Then, regarding the rewards or merits we earn by our labors in the vineyard of God’s kingdom, we learn this truth, that they are at once a gift and a reward. Since salvation always remains at its root a pure gift of God, the work that the baptized, the justified, perform in the vineyard is always both a reward and a gift. The truth is that salvation is not a static reality, but a gift that grows, because God’s holiness, the essence of salvation, grows in the human soul by our labors. Thus the Church teaches that while salvation in its root is a pure gift, salvation in its full growth is both a gift and a reward. Thus, while initial justification is pure gift, those who labor in the vineyard do in fact, based on this initial gift, merit a reward, the growth of the gift of salvation. And thus they are truly privileged to be able to work their whole life long and grow in holiness. On the other hand, those who come last may not be so privileged in this regard.
I say “may not,” because once again God’s ways are not ours. It’s very possible that the holiness that grows in the gift of salvation may grow very quickly in those who love God with great intensity. That may be why the Good thief merited to enter heaven immediately upon death, because like the woman who wiped Jesus’ feet with her hair, he may have loved God much more than some who came to the vineyard much earlier in life but had not loved not so much as he.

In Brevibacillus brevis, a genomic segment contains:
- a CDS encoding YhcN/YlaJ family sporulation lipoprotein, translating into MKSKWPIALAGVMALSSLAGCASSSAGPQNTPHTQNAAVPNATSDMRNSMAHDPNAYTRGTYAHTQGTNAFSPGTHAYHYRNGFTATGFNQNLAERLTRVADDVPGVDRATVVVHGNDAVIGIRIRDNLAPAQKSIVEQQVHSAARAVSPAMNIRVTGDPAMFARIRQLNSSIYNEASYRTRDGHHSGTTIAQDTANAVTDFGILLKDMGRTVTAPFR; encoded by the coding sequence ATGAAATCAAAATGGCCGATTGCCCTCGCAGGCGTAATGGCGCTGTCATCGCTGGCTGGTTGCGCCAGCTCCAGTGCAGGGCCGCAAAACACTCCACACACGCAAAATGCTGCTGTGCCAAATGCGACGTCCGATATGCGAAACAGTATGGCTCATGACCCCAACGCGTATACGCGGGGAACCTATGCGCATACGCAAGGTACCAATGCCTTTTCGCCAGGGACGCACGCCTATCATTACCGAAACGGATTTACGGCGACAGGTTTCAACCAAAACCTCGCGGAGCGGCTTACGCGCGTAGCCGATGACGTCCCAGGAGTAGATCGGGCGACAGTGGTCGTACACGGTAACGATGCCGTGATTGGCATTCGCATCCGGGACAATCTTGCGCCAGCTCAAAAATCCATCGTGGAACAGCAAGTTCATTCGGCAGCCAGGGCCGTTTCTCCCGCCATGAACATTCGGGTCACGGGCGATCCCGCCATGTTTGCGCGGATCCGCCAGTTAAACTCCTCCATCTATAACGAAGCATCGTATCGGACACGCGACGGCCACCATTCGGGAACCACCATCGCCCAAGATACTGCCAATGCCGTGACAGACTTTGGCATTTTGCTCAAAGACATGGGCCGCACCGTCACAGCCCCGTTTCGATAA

It’s like a soldier who say enters the battle later than his comrades, but who brings his courage to perfection by a single act of self-sacrifice to save his comrades from death. Growth in holiness or salvation can be the same, that one great act of intense love, like the compassion of the dying thief, was enough to bring his soul to perfection and enter Heaven.
That truth consoles us, does it not, that it’s never too late to make tremendous progress in holiness, bringing our salvation, always a gift, to its perfection by our cooperation with that grace. Moreover, the Father is always merciful and most generous and always rewards us for our labors more than we ever deserve, like the last men in the parable. His mercy always makes us richer than any merits we may have. All we need do is turn to His Son with deep compassion and love for His “always more’ than we deserve. And we know from His teaching, as in this parable, that He always gives us more than we ever deserve, just like the owner of that vineyard in the parable gives to those who came last into His vineyard.